RANDOM LAKE — Wednesday marked the official start of school closures across Wisconsin due to coronavirus. A Sheboygan County school district already feels ahead of the game.
Random Lake School District started its virtual learning option some six years ago. It was established to combat excessive snow days so students wouldn't have extra days added to the end of the school year. Now, it's proving to be a savior for the school year.
"This may be one of the most disruptive things in education ever," Michael E. Trimberger, District Administrator said. "It's different. It's very different. If I had my preference, I'd rather have the energy of the kids in classrooms and the hallways doing those things but we don't have that right now."
For students in kindergarten to 12th grade, they log on to computers from home every single day as their teachers lead them in the daily lesson. Teachers can communicate via video, text or audio. There are tasks students need to complete during class to show they are paying attention. So this isn't just an extended spring break for students.
"Just because it's virtual doesn't mean lesser learning," Trimberger said. "In our experience with virtual snow days, our students were glad to come back because the virtual days were harder than the days they were in here."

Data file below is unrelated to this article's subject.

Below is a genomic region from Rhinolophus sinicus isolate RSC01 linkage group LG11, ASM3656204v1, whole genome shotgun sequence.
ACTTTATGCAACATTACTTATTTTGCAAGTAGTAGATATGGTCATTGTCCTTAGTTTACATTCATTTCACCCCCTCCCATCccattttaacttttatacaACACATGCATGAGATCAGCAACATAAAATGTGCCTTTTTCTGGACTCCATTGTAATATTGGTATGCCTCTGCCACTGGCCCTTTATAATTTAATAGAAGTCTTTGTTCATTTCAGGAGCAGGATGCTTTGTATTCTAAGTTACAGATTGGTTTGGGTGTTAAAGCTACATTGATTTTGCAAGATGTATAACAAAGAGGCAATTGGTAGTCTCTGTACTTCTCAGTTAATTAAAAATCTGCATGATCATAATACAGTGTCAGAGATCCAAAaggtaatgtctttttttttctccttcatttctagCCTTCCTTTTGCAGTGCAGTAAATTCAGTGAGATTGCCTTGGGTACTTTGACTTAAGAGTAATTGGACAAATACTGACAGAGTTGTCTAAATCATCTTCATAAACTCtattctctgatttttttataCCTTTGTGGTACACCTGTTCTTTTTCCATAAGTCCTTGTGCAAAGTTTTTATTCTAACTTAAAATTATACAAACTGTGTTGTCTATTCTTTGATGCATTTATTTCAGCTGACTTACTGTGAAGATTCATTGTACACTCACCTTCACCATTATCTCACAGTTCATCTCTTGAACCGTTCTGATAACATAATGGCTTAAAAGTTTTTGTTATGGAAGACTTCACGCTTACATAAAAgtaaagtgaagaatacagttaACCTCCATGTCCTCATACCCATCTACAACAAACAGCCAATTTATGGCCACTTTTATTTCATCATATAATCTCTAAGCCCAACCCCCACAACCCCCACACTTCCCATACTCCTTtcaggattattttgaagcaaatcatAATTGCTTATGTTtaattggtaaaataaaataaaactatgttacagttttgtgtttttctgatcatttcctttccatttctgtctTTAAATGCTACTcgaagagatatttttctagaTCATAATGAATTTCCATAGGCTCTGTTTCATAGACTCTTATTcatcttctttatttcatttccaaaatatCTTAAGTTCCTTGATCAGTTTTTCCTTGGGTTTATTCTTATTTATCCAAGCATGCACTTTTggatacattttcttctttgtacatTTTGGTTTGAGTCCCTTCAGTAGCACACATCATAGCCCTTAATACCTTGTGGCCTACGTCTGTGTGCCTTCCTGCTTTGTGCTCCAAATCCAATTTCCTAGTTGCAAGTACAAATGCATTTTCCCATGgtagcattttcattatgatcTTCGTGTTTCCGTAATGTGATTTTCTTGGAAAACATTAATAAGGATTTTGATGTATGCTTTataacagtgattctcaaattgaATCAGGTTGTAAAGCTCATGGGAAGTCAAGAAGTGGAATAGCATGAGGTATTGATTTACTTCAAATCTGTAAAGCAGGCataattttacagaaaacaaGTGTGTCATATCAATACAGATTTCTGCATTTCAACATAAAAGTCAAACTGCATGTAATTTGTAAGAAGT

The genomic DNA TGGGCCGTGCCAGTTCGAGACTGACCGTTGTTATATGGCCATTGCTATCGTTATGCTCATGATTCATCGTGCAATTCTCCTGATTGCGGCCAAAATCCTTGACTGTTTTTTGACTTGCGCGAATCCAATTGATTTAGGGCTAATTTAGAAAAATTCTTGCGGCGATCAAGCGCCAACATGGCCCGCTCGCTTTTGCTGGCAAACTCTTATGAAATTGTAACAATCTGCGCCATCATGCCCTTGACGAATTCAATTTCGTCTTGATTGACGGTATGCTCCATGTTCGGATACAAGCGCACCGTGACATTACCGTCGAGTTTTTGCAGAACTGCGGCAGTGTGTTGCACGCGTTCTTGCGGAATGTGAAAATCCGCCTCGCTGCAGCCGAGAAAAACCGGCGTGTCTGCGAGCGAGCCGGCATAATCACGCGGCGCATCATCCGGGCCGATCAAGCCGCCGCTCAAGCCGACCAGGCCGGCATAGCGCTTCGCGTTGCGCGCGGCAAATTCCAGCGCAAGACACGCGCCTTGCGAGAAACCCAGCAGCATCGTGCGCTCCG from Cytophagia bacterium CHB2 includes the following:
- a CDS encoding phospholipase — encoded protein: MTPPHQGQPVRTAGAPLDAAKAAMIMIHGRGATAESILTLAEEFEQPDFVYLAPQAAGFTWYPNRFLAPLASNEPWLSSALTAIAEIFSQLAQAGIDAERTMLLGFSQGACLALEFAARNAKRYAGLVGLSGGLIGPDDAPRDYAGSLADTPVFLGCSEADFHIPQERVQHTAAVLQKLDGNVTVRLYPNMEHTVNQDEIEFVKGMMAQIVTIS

For younger students, they won't miss a beat either. The three first grade teachers at Random Lake work together to make sure all 43 students in the grade continue getting a quality education.
"I don't know if anything is better than face-to-face," Krystal Vanden Heuval, a first grade teacher said. "However, this is not just us making it work or sending out packets or praying and hoping they'll continue their education. We really feel we're delivering our best material even though it's digitally."
Vanden Heuvel and her fellow first grade teachers make interactive videos to keep their students engaged. The videos feel as if they could be placed in between segments on Sesame Street; like telling kids which vowel makes the dominant sound when joined together.
It helps the teachers also remain involved in the students' lives; kids they've established relationships with over the last eight months.
"I think eventually, they will miss the face-to-face," Amy Kurth, another first grade teacher said. "I had one already say, I miss you. I'm like, I miss you too! I'm glad you're here."
The School District says they expect to maintain virtual learning until early April because of coronavirus. However, they're prepared to continue educating the kids in this way for as long as they need to.